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Tuesday, March 01, 2005

From Transparency to Opacity 

Dept. of What You Don't Know Won't Hurt Them: Just over a week ago the Department of Justice, in response to a lawsuit, admitted that two FBI briefings regarding the wrongful termination of translator Sibel Edmonds posed no threat to national security and should not have been "retroactively classified." So does this mean that Edmonds's allegations of pre- and post-9/11 ineptitude, malfeasance, espionage, and systematic coverups of the above will finally receive the public airing they deserve? Well, no:
The government has told a federal appeals court that a suit by an F.B.I. translator who was fired after accusing the bureau of ineptitude should not be allowed to proceed because it would cause "significant damage to the national security and foreign policy of the United States."

Lawyers for the government said in a brief filed with the court on Thursday that the suit could not continue without disclosing privileged and classified information.

The translator, Sibel Edmonds, was a contract linguist for the bureau for about six months, translating material in Azerbaijani, Farsi and Turkish. Ms. Edmonds was dismissed in 2002 after complaining repeatedly that bureau linguists had produced slipshod and incomplete translations of important terrorism intelligence before and after the Sept. 11, 2001, attacks.

Ms. Edmonds also accused a fellow Turkish linguist in the Washington field office of blocking the translation of material involving acquaintances who had come under suspicion and said the bureau had allowed diplomatic sensitivities with other nations to affect the translation of important intelligence . . . .

The case touches on potential vulnerabilities for the bureau, including its ability to translate sensitive counterterrorism material, its treatment of whistle-blowers and its classification of sensitive material that critics say could embarrass the bureau.

The Justice Department retroactively classified a 2002 Congressional briefing about the case and some related letters from lawmakers, but this week it decided to permit the information to be released. The inspector general of the department concluded last month that the F.B.I. had failed to aggressively investigate Ms. Edmonds's accusations of espionage and fired her in large part for raising them.

In a report that the department sought for months to keep classified, the inspector general issued a sharp rebuke to the bureau over its handling of Ms. Edmonds's accusations. It reached no conclusions about whether her co-worker had actually engaged in espionage, and it did not give details about the espionage accusations because they remain classified.
If you thought the government's treatment of Sibel Edmonds was unique, or even unusual, think again: it'll be the norm soon enough. Our distinguished colleague Avedon Carol directs us to a new Nation column in which Ari Berman reports on a recent change in priorities at the Office of Special Counsel, where lately only the motives are transparent:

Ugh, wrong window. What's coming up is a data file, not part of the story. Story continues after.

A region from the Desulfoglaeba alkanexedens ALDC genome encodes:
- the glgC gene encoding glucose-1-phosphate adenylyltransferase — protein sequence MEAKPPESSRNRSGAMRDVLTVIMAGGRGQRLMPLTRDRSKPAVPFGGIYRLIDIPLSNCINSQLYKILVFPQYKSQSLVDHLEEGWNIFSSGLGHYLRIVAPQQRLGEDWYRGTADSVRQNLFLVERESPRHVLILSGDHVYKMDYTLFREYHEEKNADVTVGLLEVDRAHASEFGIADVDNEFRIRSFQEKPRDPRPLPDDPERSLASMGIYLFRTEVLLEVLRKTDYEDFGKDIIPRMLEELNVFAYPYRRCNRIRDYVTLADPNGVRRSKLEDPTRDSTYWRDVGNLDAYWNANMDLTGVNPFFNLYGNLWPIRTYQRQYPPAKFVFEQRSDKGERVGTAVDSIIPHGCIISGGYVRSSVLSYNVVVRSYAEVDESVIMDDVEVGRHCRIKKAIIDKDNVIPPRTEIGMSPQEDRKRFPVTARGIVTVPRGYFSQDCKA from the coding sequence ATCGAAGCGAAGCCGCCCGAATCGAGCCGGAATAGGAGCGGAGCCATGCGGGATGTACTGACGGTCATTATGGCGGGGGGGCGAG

It's been an inauspicious start for Scott Bloch, head of the government's Office of Special Counsel (OSC), the agency charged with protecting federal whistleblowers. After moving from the Justice Department's Office of Faith-Based Initiatives in January 2004, Bloch suggested that federal employees could essentially be fired for being gay. Then, directly contradicting his organization's purpose, Bloch complained of "leakers" within the OSC and issued a gag order for employees. In a speech last fall Bloch admitted he knew little about the Counsel's work before Bush nominated him. Now he's pushing forward a controversial agency "reorganization" plan that watchdogs liken to a purge . . . .

During the Bush Administration, whistleblower complaints of government waste, fraud and abuse have
doubled from 380 reported cases in 2001 to 535 in 2003. Less than one percent of these cases lead to an investigation. Instead of addressing the Counsel's obvious deficiencies, Bloch hired highly conservative, personal friends as consultants through no-bid contracts. Then he announced that the number of backlogged cases had decreased by 90 percent in the past year, from 700 cases down to 100.

Government watchdogs, such as Jeff Ruch of Public Employees for Environmental Responsibility, say Bloch merely
dumped hundreds of cases. When Ruch filed a Freedom of Information Act (FOIA) request to verify Bloch's claim, the OSC said it lacked the resources to respond to the FOIA until at least July 2005. "Bloch is claiming that he does not have enough staff to even respond to FOIA requests and then a week later he fires seven more staff," Ruch laments. "Go figure."
You can visit Sibel Edmonds's website and sign an online petition demanding the full release of the DoJ Inspector General's report on her allegations here.

UPDATE: Zemblan patriot T.C. alerts us to distinguished Mack Daddy TBogg's compilation of Scott Bloch's Greatest Hits.

UPDATE II (via AntiWar.com): At the invitation of Rep. Henry Waxman (D-CA), Sibel Edmonds will testify before Congress for the first time ever next Wednesday, March 9:
Edmonds, a former Middle Eastern language specialist for the FBI, will share her story with members of the House Committee on Government Reform's Subcommittee on National Security, Emerging Threats and International Relations. The hearing will focus on the emerging threats of over-classification and pseudo-classification. Edmonds will testify about the government's excessive use of classification to cover up its own misconduct in her case.

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